Birdlife at Brimham Rocks
At Brimham Rocks we have a team of keen conservationist and have been monitoring birds and bird boxes at Brimham for years. The ranger team Cath, Andy and Chas along with bird box volunteer Rob work hard each year on the bird nest record survey to find out what's happening with birdlife at Brimham Rocks.
The 50 boxes spotted around the site at Brimham are built to attract blue and great tits, pied flycatchers, nuthatches and redstarts. We also have two open-fronted boxes for spotted flycatchers and an owl box. We monitor the boxes on behalf of the British Trust for Ornithology (BTO). After the cards have been completed we send them back and the BTO compile all the information in the bird trends report, which is a telling review of our environment.
The rangers and volunteers start looking in the bird boxes around mid-April and visit the boxes up to eight times throughout the spring, usually every two weeks. First they check for any nest building, usually shown by some moss with blue tits, who are always the first ones to build their nests. After a couple of weeks the nests become lined with hair and are fairly complete. Shortly after building their nests they lay their eggs, which can be buried beneath down feathers (to hide them from predators) while the birds are out feeding. The blue tits can also be quite aggressive and have even been known to spit at the team!
Following the blue tit it’s time for the arrival of the great tits with their nest building, and finally the pied flycatchers. The time scale for all these activities is usually two weeks once the eggs have been laid, then two weeks for the chicks to grow and fledge. In 2017 Brimham had three male pied flycatchers who claimed their boxes and spent weeks calling for a mate, displaying and flitting around quite vigorously, but sadly no females. We even saw one chase off a redstart from his claimed box. Tree-creepers have also been spotted around the other bird boxes so the rangers are looking to introduce a box specifically for them. There are a lot of nuthatches in the local area but for some reason we haven’t seen any at Brimham Rocks.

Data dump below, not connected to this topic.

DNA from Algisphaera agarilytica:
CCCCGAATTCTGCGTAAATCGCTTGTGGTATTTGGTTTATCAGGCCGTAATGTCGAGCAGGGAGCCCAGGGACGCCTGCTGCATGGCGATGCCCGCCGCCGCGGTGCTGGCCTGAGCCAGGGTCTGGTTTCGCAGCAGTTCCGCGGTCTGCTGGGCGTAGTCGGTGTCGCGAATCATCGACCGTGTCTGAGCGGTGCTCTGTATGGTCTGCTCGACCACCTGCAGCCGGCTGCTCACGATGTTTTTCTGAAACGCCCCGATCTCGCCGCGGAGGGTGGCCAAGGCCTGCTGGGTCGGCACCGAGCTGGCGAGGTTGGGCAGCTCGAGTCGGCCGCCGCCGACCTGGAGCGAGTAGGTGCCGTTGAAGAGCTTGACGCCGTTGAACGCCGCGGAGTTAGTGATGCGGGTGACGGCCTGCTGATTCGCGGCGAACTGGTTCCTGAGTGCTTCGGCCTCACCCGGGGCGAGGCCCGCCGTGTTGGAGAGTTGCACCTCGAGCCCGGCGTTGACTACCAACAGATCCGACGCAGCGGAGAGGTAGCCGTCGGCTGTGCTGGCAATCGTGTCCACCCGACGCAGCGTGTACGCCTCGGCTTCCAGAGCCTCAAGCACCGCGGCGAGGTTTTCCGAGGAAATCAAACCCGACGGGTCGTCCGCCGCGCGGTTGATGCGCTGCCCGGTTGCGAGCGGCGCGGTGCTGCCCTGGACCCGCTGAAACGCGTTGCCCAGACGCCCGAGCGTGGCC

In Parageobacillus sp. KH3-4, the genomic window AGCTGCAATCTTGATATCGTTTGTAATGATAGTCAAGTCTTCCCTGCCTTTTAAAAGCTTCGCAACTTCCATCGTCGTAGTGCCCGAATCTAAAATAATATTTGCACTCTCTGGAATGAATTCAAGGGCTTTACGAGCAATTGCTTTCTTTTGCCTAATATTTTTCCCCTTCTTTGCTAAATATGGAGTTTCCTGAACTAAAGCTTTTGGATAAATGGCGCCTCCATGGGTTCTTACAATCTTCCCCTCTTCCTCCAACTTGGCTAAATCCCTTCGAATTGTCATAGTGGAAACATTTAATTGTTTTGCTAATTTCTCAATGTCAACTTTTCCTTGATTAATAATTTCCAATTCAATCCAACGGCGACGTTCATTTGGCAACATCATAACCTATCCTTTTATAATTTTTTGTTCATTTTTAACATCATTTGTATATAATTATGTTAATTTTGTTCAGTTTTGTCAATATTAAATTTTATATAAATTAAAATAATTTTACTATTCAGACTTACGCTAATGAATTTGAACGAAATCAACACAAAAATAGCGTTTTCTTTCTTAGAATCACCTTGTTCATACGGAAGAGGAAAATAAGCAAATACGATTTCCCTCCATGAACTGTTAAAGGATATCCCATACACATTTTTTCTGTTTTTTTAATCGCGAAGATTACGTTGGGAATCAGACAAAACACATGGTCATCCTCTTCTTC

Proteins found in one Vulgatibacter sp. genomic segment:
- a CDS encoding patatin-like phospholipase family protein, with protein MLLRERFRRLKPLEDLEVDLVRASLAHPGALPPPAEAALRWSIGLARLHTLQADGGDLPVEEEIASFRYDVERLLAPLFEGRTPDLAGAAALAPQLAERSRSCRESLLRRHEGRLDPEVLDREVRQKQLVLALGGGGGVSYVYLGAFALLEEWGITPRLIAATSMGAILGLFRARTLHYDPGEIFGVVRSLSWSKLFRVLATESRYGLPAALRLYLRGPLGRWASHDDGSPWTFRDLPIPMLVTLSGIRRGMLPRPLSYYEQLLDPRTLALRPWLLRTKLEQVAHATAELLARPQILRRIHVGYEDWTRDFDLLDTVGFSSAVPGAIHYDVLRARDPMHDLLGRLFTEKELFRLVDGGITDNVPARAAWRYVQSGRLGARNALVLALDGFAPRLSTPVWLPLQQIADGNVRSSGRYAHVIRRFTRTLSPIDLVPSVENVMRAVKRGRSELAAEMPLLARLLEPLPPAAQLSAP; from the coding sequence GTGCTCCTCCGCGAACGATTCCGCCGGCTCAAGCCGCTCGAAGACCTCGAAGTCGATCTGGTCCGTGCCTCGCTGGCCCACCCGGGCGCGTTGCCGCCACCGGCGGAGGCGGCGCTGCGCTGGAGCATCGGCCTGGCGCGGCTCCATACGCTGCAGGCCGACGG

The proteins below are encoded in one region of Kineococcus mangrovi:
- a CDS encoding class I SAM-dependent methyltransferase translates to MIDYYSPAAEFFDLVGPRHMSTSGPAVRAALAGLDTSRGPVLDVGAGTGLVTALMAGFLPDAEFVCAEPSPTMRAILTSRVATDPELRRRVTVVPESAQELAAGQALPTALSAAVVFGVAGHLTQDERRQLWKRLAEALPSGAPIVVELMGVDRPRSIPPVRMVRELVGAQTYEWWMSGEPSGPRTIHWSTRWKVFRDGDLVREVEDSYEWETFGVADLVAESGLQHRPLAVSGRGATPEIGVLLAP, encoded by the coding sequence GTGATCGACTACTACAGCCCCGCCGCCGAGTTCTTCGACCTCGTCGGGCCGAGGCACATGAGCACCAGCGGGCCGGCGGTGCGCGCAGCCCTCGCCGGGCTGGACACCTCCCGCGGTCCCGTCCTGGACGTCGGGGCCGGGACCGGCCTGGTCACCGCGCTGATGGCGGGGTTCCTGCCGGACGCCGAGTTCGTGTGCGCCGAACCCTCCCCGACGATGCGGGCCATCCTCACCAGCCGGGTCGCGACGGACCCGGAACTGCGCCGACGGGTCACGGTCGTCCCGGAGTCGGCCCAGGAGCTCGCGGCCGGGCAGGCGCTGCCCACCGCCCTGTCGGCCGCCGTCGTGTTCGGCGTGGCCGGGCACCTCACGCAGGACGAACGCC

The rangers along with bird box volunteer Rob have made most of the boxes on site in the workshops, and have to work constantly to repair them and keep them in good order. Squirrels often attempt to break into these cosy homes and some of the boxes just disintegrate. There can be quite a few casualties during the laying season with some eggs being abandoned, most probably due to the adults being predated; eggs can also be eaten by small mammals and some just don't hatch.
In spring 2018 we had 209 chicks fledge from the Brimham Rocks bird boxes and in really exciting news redstarts, which are an amber listed species, have returned to a nest box after a year’s absence. The team have also recently tried introducing owl boxes to Brimham and while the owl box was uninhabited in 2017 this was likely due to the fact it was put up quite late. Owls usually pick their nest sites for the following year during the winter months so our hopes for this year are high.
Brimham Rocks has a varied and diverse number of birds that breed and visit the site not only during the breeding season but also in the winter. Bird monitoring is a useful scientific study and is a reflection upon the environmental health of the area. The team always looks forward to this time of the year with huge anticipation and excitement.